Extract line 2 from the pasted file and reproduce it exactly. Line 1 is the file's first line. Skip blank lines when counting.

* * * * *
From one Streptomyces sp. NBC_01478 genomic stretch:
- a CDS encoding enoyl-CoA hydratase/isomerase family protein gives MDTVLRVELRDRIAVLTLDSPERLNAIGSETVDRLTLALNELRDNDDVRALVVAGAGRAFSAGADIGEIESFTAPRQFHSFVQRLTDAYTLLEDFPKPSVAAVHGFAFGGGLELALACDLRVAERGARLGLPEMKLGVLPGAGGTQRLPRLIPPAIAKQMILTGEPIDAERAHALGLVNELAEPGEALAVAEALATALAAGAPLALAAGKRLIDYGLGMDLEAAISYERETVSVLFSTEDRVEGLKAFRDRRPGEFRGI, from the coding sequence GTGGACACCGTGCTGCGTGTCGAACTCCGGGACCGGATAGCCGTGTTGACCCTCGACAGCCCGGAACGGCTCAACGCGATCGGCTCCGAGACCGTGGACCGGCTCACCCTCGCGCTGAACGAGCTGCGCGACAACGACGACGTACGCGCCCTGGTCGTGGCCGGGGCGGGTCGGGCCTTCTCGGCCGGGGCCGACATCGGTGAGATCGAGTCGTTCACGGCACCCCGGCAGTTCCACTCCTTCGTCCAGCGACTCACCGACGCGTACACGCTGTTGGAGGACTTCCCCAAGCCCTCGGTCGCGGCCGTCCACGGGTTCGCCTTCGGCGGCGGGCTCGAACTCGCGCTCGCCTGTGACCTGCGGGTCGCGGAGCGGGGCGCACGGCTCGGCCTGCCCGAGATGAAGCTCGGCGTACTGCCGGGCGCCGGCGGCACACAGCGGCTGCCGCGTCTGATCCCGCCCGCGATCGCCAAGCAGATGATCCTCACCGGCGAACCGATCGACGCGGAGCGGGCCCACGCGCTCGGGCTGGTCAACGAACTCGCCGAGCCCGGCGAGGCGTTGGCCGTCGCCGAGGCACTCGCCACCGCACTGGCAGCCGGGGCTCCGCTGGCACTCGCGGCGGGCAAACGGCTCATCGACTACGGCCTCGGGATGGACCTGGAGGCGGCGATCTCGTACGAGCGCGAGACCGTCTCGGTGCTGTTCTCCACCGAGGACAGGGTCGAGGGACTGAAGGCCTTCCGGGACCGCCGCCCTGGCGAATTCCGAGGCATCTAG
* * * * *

- a CDS encoding enoyl-CoA hydratase/isomerase family protein gives MDTVLRVELRDRIAVLTLDSPERLNAIGSETVDRLTLALNELRDNDDVRALVVAGAGRAFSAGADIGEIESFTAPRQFHSFVQRLTDAYTLLEDFPKPSVAAVHGFAFGGGLELALACDLRVAERGARLGLPEMKLGVLPGAGGTQRLPRLIPPAIAKQMILTGEPIDAERAHALGLVNELAEPGEALAVAEALATALAAGAPLALAAGKRLIDYGLGMDLEAAISYERETVSVLFSTEDRVEGLKAFRDRRPGEFRGI, from the coding sequence GTGGACACCGTGCTGCGTGTCGAACTCCGGGACCGGATAGCCGTGTTGACCCTCGACAGCCCGGAACGGCTCAACGCGATCGGCTCCGAGACCGTGGACCGGCTCACCCTCGCGCTGAACGAGCTGCGCGACAACGACGACGTACGCGCCCTGGTCGTGGCCGGGGCGGGTCGGGCCTTCTCGGCCGGGGCCGACATCGGTGAGATCGAGTCGTTCACGGCACCCCGGCAGTTCCACTCCTTCGTCCAGCGACTCACCGACGCGTACACGCTGTTGGAGGACTTCCCCAAGCCCTCGGTCGCGGCCGTCCACGGGTTCGCCTTCGGCGGCGGGCTCGAACTCGCGCTCGCCTGTGACCTGCGGGTCGCGGAGCGGGGCGCACGGCTCGGCCTGCCCGAGATGAAGCTCGGCGTACTGCCGGGCGCCGGCGGCACACAGCGGCTGCCGCGTCTGATCCCGCCCGCGATCGCCAAGCAGATGATCCTCACCGGCGAACCGATCGACGCGGAGCGGGCCCACGCGCTCGGGCTGGTCAACGAACTCGCCGAGCCCGGCGAGGCGTTGGCCGTCGCCGAGGCACTCGCCACCGCACTGGCAGCCGGGGCTCCGCTGGCACTCGCGGCGGGCAAACGGCTCATCGACTACGGCCTCGGGATGGACCTGGAGGCGGCGATCTCGTACGAGCGCGAGACCGTCTCGGTGCTGTTCTCCACCGAGGACAGGGTCGAGGGACTGAAGGCCTTCCGGGACCGCCGCCCTGGCGAATTCCGAGGCATCTAG